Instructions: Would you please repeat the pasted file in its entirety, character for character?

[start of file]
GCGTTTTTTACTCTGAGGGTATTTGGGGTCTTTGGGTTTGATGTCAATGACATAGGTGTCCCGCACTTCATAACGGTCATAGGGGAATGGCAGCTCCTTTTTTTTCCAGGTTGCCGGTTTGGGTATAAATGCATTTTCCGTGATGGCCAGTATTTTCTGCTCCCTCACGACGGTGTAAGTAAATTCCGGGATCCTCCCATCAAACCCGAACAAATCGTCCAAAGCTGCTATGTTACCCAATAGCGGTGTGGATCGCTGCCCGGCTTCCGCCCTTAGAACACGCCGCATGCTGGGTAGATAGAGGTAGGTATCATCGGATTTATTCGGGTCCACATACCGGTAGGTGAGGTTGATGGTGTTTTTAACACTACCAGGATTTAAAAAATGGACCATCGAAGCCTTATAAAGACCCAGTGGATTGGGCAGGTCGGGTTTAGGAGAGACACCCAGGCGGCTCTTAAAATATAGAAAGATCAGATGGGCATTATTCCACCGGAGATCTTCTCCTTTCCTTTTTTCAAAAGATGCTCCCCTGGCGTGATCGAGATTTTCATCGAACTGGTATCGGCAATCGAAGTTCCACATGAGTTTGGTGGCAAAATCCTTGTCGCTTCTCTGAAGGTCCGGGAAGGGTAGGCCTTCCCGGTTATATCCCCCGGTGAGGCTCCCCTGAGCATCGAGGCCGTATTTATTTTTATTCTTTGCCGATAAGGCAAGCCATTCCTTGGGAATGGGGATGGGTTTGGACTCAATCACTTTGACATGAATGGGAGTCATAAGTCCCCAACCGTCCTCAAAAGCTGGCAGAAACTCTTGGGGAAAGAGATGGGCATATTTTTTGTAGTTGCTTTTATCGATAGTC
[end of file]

GCGTTTTTTACTCTGAGGGTATTTGGGGTCTTTGGGTTTGATGTCAATGACATAGGTGTCCCGCACTTCATAACGGTCATAGGGGAATGGCAGCTCCTTTTTTTTCCAGGTTGCCGGTTTGGGTATAAATGCATTTTCCGTGATGGCCAGTATTTTCTGCTCCCTCACGACGGTGTAAGTAAATTCCGGGATCCTCCCATCAAACCCGAACAAATCGTCCAAAGCTGCTATGTTACCCAATAGCGGTGTGGATCGCTGCCCGGCTTCCGCCCTTAGAACACGCCGCATGCTGGGTAGATAGAGGTAGGTATCATCGGATTTATTCGGGTCCACATACCGGTAGGTGAGGTTGATGGTGTTTTTAACACTACCAGGATTTAAAAAATGGACCATCGAAGCCTTATAAAGACCCAGTGGATTGGGCAGGTCGGGTTTAGGAGAGACACCCAGGCGGCTCTTAAAATATAGAAAGATCAGATGGGCATTATTCCACCGGAGATCTTCTCCTTTCCTTTTTTCAAAAGATGCTCCCCTGGCGTGATCGAGATTTTCATCGAACTGGTATCGGCAATCGAAGTTCCACATGAGTTTGGTGGCAAAATCCTTGTCGCTTCTCTGAAGGTCCGGGAAGGGTAGGCCTTCCCGGTTATATCCCCCGGTGAGGCTCCCCTGAGCATCGAGGCCGTATTTATTTTTATTCTTTGCCGATAAGGCAAGCCATTCCTTGGGAATGGGGATGGGTTTGGACTCAATCACTTTGACATGAATGGGAGTCATAAGTCCCCAACCGTCCTCAAAAGCTGGCAGAAACTCTTGGGGAAAGAGATGGGCATATTTTTTGTAGTTGCTTTTATCGATAGTC